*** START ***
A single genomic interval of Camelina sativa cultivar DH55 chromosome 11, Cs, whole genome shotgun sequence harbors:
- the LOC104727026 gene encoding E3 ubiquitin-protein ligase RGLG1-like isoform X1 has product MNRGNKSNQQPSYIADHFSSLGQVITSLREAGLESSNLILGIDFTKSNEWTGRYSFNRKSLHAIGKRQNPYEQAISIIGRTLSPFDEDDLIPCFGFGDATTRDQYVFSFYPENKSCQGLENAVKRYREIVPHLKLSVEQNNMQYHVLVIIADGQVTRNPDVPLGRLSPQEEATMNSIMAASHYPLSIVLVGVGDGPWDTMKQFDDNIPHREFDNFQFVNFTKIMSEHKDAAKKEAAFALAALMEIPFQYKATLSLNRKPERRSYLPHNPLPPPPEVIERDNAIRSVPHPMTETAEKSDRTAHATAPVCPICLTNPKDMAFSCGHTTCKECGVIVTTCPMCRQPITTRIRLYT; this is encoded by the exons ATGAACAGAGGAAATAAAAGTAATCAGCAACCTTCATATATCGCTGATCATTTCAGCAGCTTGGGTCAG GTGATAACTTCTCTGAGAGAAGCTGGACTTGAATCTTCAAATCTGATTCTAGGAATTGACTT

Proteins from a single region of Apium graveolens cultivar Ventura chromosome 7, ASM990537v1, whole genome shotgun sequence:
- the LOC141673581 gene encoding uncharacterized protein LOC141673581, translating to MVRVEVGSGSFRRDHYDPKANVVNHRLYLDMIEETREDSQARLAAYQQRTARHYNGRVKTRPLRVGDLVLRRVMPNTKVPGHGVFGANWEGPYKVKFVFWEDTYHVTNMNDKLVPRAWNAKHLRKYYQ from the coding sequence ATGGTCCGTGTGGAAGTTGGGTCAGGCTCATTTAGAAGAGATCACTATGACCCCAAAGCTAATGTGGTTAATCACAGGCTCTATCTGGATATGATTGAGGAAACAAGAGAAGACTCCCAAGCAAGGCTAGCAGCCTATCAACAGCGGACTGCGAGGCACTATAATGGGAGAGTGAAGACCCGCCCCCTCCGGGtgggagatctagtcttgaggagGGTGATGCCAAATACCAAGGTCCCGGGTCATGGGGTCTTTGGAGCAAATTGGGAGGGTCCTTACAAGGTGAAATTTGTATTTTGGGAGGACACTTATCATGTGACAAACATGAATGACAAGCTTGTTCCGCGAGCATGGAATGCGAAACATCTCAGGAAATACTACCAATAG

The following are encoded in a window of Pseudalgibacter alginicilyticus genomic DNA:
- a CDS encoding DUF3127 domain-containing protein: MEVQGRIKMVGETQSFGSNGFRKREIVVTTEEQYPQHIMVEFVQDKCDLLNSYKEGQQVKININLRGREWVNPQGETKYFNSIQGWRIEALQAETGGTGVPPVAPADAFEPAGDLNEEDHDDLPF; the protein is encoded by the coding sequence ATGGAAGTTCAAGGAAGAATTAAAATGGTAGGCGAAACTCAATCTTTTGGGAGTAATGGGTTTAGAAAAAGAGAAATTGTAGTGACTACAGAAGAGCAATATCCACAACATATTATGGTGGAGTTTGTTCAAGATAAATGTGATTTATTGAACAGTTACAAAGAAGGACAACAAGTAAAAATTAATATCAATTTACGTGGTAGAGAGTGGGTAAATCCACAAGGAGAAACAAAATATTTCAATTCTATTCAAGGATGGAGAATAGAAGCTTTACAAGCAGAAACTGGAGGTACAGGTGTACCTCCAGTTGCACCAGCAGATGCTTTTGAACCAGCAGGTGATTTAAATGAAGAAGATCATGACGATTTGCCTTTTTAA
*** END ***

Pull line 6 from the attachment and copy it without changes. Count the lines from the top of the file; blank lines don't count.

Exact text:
- a CDS encoding DUF3127 domain-containing protein: MEVQGRIKMVGETQSFGSNGFRKREIVVTTEEQYPQHIMVEFVQDKCDLLNSYKEGQQVKININLRGREWVNPQGETKYFNSIQGWRIEALQAETGGTGVPPVAPADAFEPAGDLNEEDHDDLPF; the protein is encoded by the coding sequence ATGGAAGTTCAAGGAAGAATTAAAATGGTAGGCGAAACTCAATCTTTTGGGAGTAATGGGTTTAGAAAAAGAGAAATTGTAGTGACTACAGAAGAGCAATATCCACAACATATTATGGTGGAGTTTGTTCAAGATAAATGTGATTTATTGAACAGTTACAAAGAAGGACAACAAGTAAAAATTAATATCAATTTACGTGGTAGAGAGTGGGTAAATCCACAAGGAGAAACAAAATATTTCAATTCTATTCAAGGATGGAGAATAGAAGCTTTACAAGCAGAAACTGGAGGTACAGGTGTACCTCCAGTTGCACCAGCAGATGCTTTTGAACCAGCAGGTGATTTAAATGAAGAAGATCATGACGATTTGCCTTTTTAA